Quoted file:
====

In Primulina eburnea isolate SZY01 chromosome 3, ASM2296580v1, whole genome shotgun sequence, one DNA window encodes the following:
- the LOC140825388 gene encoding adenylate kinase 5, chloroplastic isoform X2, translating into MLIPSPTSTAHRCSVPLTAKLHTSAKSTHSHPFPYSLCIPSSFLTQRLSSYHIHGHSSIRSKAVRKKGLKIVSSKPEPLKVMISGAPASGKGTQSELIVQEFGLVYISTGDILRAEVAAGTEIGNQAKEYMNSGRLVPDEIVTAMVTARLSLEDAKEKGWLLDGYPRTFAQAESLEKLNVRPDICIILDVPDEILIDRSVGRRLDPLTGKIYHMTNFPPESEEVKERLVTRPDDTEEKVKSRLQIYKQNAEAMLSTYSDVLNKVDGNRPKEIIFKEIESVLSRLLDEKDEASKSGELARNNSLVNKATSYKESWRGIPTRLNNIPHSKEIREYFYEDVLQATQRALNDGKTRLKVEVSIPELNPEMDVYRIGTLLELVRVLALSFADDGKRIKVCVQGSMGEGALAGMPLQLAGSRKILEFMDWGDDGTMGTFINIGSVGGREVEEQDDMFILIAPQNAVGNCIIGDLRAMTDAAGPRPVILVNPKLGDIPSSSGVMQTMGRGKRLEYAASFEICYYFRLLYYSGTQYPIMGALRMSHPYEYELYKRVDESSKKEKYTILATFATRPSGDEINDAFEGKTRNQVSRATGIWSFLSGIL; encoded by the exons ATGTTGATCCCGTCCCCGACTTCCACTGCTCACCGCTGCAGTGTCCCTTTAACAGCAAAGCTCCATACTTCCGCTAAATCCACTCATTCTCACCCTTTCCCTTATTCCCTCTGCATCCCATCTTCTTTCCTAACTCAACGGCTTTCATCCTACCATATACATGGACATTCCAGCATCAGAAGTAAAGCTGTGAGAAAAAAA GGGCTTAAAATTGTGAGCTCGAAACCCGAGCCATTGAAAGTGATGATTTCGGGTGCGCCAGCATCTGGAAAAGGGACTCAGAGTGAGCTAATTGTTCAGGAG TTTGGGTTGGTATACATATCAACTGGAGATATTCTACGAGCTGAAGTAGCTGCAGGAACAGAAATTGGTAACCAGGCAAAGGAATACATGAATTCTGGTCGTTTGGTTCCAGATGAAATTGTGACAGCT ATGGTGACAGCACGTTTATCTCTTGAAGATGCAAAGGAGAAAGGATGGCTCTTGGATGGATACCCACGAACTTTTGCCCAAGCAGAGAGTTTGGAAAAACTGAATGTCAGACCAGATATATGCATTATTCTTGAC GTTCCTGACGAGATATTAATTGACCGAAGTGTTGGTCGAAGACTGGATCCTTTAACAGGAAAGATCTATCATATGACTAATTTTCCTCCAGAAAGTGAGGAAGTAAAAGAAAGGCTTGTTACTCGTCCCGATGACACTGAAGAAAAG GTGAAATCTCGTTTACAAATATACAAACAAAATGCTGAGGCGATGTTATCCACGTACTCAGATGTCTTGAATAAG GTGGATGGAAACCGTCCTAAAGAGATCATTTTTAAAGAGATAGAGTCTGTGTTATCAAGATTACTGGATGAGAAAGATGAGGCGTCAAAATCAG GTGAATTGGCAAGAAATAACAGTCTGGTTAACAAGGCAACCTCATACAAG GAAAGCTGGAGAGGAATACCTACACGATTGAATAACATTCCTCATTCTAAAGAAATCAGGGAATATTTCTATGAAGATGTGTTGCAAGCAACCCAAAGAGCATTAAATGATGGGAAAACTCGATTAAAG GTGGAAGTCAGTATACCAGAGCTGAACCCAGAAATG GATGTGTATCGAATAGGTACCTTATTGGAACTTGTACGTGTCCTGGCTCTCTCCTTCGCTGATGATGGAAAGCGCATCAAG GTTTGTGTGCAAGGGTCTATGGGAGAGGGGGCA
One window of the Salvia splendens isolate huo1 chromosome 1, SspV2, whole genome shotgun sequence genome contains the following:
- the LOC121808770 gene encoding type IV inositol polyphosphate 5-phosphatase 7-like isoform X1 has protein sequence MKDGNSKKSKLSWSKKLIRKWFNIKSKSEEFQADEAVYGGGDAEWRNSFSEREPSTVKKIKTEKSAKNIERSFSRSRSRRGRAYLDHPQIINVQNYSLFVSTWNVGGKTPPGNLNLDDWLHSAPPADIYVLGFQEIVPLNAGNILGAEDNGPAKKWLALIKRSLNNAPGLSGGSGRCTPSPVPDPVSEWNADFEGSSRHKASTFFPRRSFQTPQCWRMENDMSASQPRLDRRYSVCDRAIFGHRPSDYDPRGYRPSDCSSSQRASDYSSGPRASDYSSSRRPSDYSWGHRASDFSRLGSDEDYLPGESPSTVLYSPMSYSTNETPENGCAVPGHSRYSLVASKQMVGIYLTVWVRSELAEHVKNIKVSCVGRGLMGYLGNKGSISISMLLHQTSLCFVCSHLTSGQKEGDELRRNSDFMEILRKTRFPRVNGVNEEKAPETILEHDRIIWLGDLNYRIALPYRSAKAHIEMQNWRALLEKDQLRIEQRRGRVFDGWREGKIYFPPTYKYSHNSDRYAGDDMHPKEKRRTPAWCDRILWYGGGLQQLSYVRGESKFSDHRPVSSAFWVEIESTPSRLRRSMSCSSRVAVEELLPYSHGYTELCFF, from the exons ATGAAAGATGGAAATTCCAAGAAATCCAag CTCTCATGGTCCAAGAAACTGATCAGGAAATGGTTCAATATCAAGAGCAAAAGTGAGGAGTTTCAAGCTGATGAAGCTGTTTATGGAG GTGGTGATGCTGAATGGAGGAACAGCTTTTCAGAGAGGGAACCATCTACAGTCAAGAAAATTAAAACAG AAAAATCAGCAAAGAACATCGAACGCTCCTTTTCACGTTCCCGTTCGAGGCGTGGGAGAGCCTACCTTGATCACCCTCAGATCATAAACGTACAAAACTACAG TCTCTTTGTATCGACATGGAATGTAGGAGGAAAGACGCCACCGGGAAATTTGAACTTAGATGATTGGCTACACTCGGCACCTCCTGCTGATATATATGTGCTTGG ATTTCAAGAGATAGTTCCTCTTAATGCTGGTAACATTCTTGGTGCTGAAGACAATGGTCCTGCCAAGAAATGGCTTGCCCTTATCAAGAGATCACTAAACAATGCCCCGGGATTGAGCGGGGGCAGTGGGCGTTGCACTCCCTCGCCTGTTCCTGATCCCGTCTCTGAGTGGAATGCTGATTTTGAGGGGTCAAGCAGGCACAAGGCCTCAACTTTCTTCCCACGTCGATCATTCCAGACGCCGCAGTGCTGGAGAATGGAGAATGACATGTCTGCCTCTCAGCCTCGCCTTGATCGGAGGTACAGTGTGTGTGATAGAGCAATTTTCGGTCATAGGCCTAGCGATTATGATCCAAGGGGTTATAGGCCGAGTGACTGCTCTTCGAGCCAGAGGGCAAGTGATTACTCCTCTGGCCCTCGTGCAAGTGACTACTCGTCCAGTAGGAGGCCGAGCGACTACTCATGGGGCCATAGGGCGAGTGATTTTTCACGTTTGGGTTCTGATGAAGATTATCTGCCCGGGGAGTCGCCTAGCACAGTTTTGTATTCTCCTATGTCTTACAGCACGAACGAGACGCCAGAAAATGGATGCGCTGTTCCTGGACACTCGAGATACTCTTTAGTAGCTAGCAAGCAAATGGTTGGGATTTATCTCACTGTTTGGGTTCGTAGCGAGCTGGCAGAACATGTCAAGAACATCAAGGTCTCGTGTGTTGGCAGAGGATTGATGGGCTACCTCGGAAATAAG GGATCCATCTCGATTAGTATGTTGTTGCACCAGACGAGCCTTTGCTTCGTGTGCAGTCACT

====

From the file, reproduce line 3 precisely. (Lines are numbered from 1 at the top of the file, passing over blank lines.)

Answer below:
One window of the Salvia splendens isolate huo1 chromosome 1, SspV2, whole genome shotgun sequence genome contains the following: